And so, a piece of Washington State football lore wheezed, teetered and was finally put out of its misery here Saturday. The Cougars fulfilled their...
PULLMAN — And so, a piece of Washington State football lore wheezed, teetered and was finally put out of its misery here Saturday.
The Cougars fulfilled their appointed rounds, allowing an opponent to score in the 60s for the fourth time in this season of nothingness. This time it was USC, winning 69-0.
It was the first time since 1984 the Cougars were shut out, after getting on the board in 280 straight games. That was the second-longest ongoing streak (Michigan has 295) and the fourth-longest in history.
The disconnect finally happened in WSU’s worst loss, after something that united players from Rueben Mayes to Timm Rosenbach to Jason Hanson to Drew Bledsoe to Ryan Leaf to Jason Gesser. WSU got skunked.
- Seattle fifth-graders will get their camp trip, but teachers refuse to go
- Washington state GOP convention backs Cruz over Trump
- Philippine president-elect blasts Catholic church, bishops
- Five things to watch as Seahawks begin OTAs Monday
- UW surgeon, Harborview sued: Fatal surgeries used unapproved bone cement
Most Read Stories
Compared to the soul-search immediately ahead, that might be the good news.
“I think our team — a lot of guys are used to losing,” blurted out defensive end Andy Mattingly. “It doesn’t piss ’em off that we’re losing this bad.”
It was inevitable that after one woodshedding after another, some signs of fracture would become apparent in this first-year regime. Mattingly broached it, and quarterback Kevin Lopina reinforced it.
“I’m sure we’re going to have a [players] meeting,” he said. “We’re just going to have to find out who’s here to compete and play. If you don’t want to play, then just turn in your gear. Players are frustrated, coaches are frustrated.
“People have just got to do something about it.”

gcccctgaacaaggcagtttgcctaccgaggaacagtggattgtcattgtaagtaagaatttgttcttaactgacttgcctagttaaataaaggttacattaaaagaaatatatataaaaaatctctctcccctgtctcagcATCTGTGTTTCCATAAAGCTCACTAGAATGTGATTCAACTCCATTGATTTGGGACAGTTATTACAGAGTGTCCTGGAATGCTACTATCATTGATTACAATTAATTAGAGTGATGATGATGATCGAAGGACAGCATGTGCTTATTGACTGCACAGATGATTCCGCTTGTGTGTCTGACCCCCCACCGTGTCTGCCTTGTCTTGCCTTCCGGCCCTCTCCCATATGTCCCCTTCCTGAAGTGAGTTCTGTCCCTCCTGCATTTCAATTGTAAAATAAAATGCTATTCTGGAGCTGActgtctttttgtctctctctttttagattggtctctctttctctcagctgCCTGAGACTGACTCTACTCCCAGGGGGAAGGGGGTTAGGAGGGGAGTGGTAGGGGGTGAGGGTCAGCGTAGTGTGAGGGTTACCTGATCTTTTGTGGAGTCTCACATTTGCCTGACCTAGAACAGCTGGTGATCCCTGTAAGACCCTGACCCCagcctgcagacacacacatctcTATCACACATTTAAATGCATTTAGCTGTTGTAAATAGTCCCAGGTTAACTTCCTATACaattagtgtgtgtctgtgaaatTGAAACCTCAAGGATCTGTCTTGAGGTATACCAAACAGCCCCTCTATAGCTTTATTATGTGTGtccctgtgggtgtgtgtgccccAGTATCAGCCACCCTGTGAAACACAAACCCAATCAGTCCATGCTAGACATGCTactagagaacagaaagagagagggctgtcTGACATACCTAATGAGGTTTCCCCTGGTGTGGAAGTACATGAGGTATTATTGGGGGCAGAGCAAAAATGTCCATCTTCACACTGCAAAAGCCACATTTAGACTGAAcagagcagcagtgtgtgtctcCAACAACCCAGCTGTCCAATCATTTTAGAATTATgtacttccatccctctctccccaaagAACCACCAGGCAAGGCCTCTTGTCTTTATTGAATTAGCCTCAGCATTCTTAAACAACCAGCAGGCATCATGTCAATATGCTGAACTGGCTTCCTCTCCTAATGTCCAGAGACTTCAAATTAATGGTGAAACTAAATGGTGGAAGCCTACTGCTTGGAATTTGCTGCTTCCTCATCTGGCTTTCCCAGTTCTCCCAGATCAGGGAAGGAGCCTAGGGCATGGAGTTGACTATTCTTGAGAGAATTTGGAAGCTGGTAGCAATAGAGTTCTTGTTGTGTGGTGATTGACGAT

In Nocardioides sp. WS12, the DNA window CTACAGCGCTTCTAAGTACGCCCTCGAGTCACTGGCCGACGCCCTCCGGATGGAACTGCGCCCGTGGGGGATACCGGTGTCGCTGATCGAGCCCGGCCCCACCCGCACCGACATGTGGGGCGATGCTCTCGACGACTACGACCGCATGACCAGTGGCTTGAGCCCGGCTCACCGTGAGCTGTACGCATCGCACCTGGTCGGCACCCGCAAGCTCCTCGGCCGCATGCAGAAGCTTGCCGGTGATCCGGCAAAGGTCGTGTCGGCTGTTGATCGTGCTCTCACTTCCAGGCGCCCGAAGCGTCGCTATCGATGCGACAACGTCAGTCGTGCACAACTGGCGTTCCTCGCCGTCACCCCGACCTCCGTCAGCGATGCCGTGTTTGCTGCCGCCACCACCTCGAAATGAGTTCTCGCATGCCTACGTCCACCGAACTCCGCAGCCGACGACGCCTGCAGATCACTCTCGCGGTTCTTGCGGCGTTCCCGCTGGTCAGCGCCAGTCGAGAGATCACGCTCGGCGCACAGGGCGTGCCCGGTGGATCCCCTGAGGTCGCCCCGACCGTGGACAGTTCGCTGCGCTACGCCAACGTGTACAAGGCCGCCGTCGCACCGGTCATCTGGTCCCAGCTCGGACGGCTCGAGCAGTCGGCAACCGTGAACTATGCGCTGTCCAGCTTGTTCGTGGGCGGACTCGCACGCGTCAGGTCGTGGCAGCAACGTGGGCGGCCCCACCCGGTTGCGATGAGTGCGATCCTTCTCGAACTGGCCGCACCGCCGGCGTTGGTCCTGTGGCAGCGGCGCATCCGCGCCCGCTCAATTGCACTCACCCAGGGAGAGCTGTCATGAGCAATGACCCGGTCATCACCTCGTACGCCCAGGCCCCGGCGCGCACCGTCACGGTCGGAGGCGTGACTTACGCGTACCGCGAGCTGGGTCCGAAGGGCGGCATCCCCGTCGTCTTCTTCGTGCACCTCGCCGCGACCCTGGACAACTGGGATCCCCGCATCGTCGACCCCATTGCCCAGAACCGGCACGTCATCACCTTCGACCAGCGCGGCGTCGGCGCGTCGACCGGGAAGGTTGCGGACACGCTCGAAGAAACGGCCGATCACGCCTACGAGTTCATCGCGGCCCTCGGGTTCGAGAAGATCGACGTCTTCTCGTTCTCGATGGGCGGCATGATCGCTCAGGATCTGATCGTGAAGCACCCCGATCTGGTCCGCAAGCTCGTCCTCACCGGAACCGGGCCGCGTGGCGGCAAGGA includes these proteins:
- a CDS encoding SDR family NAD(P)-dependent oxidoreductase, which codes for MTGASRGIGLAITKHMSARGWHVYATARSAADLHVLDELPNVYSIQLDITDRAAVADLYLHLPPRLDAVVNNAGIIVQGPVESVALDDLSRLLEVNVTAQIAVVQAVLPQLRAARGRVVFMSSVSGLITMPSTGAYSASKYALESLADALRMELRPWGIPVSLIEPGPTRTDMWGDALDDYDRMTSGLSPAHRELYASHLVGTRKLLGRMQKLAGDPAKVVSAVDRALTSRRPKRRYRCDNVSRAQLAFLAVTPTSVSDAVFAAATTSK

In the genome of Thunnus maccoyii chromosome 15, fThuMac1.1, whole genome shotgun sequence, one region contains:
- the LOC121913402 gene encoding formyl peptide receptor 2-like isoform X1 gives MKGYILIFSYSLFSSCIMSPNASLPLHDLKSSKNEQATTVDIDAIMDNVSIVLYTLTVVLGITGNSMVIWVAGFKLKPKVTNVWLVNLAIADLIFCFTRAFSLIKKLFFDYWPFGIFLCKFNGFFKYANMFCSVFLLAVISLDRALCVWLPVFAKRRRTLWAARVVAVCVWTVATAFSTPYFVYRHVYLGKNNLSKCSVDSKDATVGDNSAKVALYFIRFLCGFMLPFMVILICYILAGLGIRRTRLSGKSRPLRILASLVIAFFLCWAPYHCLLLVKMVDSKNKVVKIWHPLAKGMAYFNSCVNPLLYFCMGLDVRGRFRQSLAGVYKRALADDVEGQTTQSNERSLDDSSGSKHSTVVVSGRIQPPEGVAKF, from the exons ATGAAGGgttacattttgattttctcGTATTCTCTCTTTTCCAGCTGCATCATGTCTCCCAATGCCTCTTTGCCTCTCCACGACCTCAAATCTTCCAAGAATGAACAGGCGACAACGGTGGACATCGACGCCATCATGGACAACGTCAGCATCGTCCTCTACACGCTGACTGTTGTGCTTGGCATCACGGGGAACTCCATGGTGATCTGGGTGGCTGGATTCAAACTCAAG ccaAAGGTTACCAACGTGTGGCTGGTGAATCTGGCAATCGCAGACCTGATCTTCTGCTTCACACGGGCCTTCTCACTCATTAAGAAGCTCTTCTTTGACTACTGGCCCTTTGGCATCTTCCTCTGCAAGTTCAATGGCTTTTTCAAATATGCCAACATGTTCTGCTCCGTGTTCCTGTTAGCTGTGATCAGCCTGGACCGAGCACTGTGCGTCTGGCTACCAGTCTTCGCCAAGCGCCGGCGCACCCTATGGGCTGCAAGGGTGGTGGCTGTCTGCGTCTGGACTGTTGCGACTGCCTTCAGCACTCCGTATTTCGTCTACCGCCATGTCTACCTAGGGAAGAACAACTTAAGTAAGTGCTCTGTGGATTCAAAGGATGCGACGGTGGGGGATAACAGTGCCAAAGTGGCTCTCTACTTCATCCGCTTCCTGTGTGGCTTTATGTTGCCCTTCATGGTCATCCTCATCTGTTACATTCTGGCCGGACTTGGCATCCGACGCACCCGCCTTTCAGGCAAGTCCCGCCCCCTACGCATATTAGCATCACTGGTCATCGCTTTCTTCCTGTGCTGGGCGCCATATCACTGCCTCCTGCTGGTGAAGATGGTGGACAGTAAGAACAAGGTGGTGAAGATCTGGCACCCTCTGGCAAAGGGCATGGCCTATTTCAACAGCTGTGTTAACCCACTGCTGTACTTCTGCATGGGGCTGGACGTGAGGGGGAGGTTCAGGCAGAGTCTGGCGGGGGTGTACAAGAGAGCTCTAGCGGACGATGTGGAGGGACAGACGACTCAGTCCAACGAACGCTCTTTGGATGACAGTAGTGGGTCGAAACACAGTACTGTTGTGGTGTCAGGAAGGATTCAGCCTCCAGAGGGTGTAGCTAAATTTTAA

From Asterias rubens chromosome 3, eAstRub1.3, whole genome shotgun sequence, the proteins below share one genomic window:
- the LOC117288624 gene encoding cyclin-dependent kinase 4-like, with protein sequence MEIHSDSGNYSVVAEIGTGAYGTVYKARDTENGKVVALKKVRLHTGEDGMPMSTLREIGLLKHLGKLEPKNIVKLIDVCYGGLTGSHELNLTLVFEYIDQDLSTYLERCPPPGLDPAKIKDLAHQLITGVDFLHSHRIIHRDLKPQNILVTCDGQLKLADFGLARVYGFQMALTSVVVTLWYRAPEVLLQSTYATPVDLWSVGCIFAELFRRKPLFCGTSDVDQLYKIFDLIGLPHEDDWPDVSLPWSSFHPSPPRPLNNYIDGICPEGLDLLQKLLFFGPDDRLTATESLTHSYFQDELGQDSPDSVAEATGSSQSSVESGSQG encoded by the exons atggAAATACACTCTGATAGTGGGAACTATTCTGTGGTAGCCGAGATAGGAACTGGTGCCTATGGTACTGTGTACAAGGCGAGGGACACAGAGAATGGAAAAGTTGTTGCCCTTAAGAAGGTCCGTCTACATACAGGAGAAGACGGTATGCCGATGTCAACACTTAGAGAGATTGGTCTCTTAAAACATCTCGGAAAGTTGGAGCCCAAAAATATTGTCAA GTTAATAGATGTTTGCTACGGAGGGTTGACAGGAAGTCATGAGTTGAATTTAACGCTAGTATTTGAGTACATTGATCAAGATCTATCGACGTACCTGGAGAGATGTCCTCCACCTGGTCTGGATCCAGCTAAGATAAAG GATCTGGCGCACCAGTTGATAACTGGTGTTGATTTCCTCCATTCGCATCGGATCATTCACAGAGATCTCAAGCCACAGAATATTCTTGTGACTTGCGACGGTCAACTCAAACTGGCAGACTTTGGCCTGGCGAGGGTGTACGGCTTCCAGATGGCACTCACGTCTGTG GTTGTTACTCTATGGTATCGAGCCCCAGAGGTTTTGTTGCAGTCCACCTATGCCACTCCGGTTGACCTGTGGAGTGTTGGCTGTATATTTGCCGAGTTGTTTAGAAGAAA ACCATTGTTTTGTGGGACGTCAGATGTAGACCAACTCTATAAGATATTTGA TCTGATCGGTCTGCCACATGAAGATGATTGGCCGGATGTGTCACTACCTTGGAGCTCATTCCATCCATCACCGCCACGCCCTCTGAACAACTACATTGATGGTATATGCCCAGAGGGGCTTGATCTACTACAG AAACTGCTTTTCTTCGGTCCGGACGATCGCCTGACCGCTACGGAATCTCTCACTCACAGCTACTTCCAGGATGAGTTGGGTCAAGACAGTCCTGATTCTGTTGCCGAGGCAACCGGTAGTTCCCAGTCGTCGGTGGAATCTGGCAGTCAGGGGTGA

To say the scoring streak went out with a whimper does a disservice to whimpers. It was more like a faint snore.
With its quarterback availability having reached code blue, WSU had Lopina throw just nine times. He completed six for 28 yards. By comparison, the Cougars ran 37 times in a game plan that was one part vanilla, three parts water. WSU never threw deep and never crossed midfield.
Paul Wulff, the first-year coach, heard scattered boos in the dying moments. He shouldn’t have. It had to be this way, WSU suddenly as conservative as Sean Hannity.
Washington State already has lost two quarterbacks for a season scarcely past the halfway point, and Lopina was returning from a broken bone in his back. Responding to a question about whether he was 100 percent, Lopina said, “Probably not. I told people I was. I just kind of sacrificed myself.
“We’re just in a really unfortunate situation right now. It called for me to play, so I’ll play.”
Look no further than WSU’s first pass to understand why it had to be like this: USC was ahead 21-0 in the first quarter when Lopina hit Jeshua Anderson for 10 yards, but on the throw, Trojans linebacker Rey Maualuga — the kind of guy who probably isn’t very sentimental about WSU’s talent shortage and injury list — barreled through on a blitz. He knocked center Kenny Alfred keister-over-teakettle and continued hellbent for Lopina.
You want Lopina dropping back 35 times in the face of that?
Wulff talked about the need to run anyway, something Oregon State did profitably in its mammoth upset of USC on Sept. 25.
“We’ve had so many injuries,” he said. “A large goal was to come out of it healthy. We’ve got five games to play, and we wanted to protect our quarterback.”
The Cougars installed direct-snap plays to tailbacks (the ones who are still upright) and to wide receiver Brandon Gibson. They didn’t come within the Idaho border of scoring.
“That’s pretty cool, I guess,” said USC defensive end Clay Matthews, referring to the streak. “No one told us anything about it.”
Ten to nothing, that’s what it was in touchdowns. Only a blocked extra point kept USC from 70, which would have equaled the most surrendered in WSU history. As it was, it was the biggest loss, topping the 66-3 defeat to California six weeks ago.
Asked to address the end of the streak, Wulff said, “It’s a game. We lost it. We’ve had so many injuries on offense — quarterbacks out, running backs out, linemen out. We’re facing a great defense, [NFL] first-rounders up and down the board.
“I didn’t like it, like anybody else. If we could have changed it, we would have.”
Maybe even Pete Carroll, the USC coach, would have. He said the game made him “uncomfortable,” and he did everything imaginable to keep the score in check, playing four quarterbacks and letting the last 16 seconds of the first half run out with the ball at the WSU 10 and timeouts in his pocket.
See, chivalry is not dead.
Not so for WSU’s long scoring streak. You could say it was kind of like Kevin Lopina. The Cougars had to sacrifice it.
Bud Withers: 206-464-8281 or firstname.lastname@example.org
|A year to forget|
|USC shut out the Cougars 69-0 Saturday, WSU’s worst loss. The Cougars have suffered 4 of their 8 worst losses in 2008.|
|2008||At Oregon St.||66-13||53|